With The Never Tilting World, the villains are actually Odessa’s and Haidee’s mothers who, despite all the foolish decisions they make, do so out of genuine love for their daughters and fear for their safety. The Snow Queen in Wicked as You Wish probably has the most selfish of reasons to be a villain—loneliness—but I also think it’s one that people can relate to the most.


AMY: You’ve joked that The Girl from the Well, your first published book, is autobiographical. Surely that’s not just because Japanese office workers used to mistake you for Sadako Yamamura. (“When the [elevator] door would open…you should hear them, ang tataas ng mga boses nila when they scream.”). What about this book, of all your work, feels autobiographical to you?

RIN: The Japanese businessmen weren’t the only ones to mistake me for a ghost; they were just the loudest about it! I’ve been teased about looking like a revenant all my life; they called me Lydia Deetz (from Beetlejuice) in high school, and I have decidedly startled more than a few people at night.

And I think most authors are partial to the first book they’ve ever published. It was, for me. I’m a Chinese-Filipino living in the Philippines, and had very little knowledge back then of how the US publishing industry works. It was an intimidating process, being told you’re at a disadvantage in this business right from the start. There was always that worry at the back of my head that if my debut book didn’t sell as many copies as was needed everyone would consider me a failure and turn down any other future projects I might have. I thought it was my first and possibly final chance.

So I wound up putting a huge chunk of myself into Okiku, and also into Tark. Tark, I think, is a lot like me in real life, and channels a lot of my own fears and hopes. But Okiku was where I put all my rage, and hers felt more potent in those pages, with more far-reaching results, than my anger could ever have in my own life. So it was cathartic. And I look at their relationship as my own struggle with constantly trying to find the balance between her anger and his optimism. My other books are also about angry women screaming defiantly into the void, but there is something I find especially freeing about Okiku’s fury in particular.


AMY: So much of your work is built around creating extraordinary trust among your characters: Okiku and Tark (The Girl from the Well), Tea and Fox (The Bone Witch), Tea and Kalen (The Bone Witch), Arjun and Haidee (The Never Tilting World), Tala and the Bandersnatchers (Wicked As You Wish). Conversely, some of the most heartrending moments in your work are born of a lack of trust: Lan and Odessa (The Never Tilting World), Tala and Kay (Wicked As You Wish). Your plots—and in many cases, saving the world—turn on your characters’ ability to, or failure to, trust. What about trust, and trustworthiness, is important to you?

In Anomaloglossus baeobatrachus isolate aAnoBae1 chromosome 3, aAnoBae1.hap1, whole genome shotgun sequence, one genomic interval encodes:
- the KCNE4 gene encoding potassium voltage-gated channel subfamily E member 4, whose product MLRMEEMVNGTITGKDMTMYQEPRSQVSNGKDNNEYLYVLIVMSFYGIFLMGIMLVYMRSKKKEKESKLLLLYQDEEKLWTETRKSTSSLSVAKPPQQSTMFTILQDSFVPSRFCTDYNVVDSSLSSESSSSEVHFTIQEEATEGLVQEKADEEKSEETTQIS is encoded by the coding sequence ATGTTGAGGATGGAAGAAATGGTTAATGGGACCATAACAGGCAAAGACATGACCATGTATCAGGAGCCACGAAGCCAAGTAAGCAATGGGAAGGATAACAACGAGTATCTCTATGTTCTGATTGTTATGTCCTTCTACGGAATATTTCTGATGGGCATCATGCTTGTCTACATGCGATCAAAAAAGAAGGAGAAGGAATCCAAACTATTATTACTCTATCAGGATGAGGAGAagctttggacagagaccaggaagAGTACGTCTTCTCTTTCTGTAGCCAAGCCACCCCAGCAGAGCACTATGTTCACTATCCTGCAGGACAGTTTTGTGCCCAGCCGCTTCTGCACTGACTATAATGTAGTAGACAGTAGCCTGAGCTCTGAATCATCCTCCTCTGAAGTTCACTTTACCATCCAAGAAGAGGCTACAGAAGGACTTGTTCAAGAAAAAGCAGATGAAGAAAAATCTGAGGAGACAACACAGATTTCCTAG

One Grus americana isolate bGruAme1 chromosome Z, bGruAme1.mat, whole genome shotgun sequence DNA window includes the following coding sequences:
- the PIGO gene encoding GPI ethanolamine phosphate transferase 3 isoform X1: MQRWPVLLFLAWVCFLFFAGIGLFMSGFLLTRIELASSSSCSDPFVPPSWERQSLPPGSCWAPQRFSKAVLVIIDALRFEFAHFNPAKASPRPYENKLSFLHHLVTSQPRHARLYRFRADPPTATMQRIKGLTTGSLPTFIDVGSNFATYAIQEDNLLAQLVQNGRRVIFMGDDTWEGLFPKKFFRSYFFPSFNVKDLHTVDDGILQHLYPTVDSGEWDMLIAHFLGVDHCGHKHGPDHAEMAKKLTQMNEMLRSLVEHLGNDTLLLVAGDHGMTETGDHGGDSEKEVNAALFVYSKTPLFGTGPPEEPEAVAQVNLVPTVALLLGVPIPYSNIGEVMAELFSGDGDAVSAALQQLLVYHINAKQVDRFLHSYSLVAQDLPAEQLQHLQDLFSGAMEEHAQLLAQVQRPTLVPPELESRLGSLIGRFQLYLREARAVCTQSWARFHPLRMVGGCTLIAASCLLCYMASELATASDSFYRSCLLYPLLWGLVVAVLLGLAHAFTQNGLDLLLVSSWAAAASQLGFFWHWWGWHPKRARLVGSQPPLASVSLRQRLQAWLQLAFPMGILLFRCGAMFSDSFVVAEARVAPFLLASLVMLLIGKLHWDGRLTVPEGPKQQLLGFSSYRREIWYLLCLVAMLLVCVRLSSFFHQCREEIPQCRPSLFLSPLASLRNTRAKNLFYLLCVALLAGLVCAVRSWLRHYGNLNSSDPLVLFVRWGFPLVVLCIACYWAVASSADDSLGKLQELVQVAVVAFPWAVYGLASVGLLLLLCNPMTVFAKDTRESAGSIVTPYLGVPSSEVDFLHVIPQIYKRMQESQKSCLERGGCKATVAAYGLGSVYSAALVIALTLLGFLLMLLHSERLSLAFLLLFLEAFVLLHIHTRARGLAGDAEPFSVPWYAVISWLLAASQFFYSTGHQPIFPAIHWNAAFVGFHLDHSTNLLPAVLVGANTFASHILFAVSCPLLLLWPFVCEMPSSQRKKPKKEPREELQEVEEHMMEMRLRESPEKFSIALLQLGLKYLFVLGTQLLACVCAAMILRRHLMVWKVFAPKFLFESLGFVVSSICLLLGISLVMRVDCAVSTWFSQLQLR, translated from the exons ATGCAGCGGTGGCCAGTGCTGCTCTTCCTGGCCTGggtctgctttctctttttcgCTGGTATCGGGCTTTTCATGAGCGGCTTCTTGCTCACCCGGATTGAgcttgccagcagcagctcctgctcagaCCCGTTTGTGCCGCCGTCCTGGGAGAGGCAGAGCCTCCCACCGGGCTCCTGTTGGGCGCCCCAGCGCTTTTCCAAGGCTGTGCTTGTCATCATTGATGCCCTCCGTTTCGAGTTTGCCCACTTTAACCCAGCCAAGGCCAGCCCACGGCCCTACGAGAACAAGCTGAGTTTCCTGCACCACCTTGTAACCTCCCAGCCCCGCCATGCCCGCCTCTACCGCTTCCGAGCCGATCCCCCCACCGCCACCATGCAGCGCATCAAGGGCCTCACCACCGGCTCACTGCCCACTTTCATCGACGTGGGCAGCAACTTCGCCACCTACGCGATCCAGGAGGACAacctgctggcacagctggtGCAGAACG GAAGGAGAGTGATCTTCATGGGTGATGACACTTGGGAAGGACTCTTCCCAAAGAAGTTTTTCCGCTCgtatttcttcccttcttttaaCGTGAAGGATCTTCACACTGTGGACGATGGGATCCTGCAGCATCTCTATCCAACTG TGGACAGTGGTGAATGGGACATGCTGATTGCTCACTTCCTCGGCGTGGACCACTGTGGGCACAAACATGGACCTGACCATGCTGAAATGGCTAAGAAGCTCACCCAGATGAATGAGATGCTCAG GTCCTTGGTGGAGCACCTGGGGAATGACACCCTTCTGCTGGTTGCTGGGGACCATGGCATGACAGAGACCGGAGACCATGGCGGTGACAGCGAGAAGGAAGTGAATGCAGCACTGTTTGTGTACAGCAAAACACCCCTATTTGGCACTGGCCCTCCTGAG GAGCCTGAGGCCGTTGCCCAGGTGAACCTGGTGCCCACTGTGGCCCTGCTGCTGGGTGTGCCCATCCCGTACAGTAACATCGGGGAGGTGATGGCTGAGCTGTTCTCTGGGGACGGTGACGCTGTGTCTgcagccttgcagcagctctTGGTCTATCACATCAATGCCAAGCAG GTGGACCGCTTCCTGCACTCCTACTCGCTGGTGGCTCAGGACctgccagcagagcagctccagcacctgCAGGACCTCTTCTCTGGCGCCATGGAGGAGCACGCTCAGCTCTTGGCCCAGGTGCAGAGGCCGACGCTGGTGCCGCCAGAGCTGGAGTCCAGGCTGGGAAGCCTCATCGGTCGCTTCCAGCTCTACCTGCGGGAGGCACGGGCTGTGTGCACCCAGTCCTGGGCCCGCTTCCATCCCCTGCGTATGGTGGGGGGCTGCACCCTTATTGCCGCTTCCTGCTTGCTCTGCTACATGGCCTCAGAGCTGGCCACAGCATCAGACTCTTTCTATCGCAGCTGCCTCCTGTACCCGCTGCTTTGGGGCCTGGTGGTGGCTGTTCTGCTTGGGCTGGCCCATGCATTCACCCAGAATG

RIN: It’s important for me to show that even the best ones don’t always get it right, and the ups and downs of those relationships is what makes them all the more compelling. The Chosen One in my books are almost always Chosen Ones—I like the idea of a collective of people who can bolster each other’s strengths and counter their flaws. I think it’s a bigger payoff for readers to see characters going through all the different stages in their relationship, to show how they become better for each other. Kalen and Tea’s relationship in The Bone Witch usually gets the most compliments for that, but to understand how they got there I knew that space had to be given to show their initial distrust, including the mistakes they’d committed that made things worse. I think there’s more emotional investment, seeing how they overcome those obstacles and make it the basis for forgiveness and trust. Especially since we know how it feels to trust someone, or break their trust in turn, or have your own broken.


AMY: Reading Wicked As You Wish, I could have sworn it was a reaction to the world’s, and especially America’s, politics today—but no, you’ve said that Tala is the first main character you ever wrote, it just took Wicked As You Wish seven years to get its own book deal. Though all your books have spectacular representation of both people of color and queer characters, and frequently non-Western fantasy world settings, all of which are regrettably politicized in far too many ways, Wicked As You Wish is, in many ways because of its modern-day American setting, flagrantly political. White characters refer to half-Filipina Tala as “Mexican”; the jocks attack Alex after finding a picture of him with another boy. ICE features prominently in the first act. Much is made of power and control, including by corporations who patent and manufacture spelltech for consumers. Everything in this book is timely, especially for one that you started the better part of a decade ago. How does it feel to have this book out in the world now?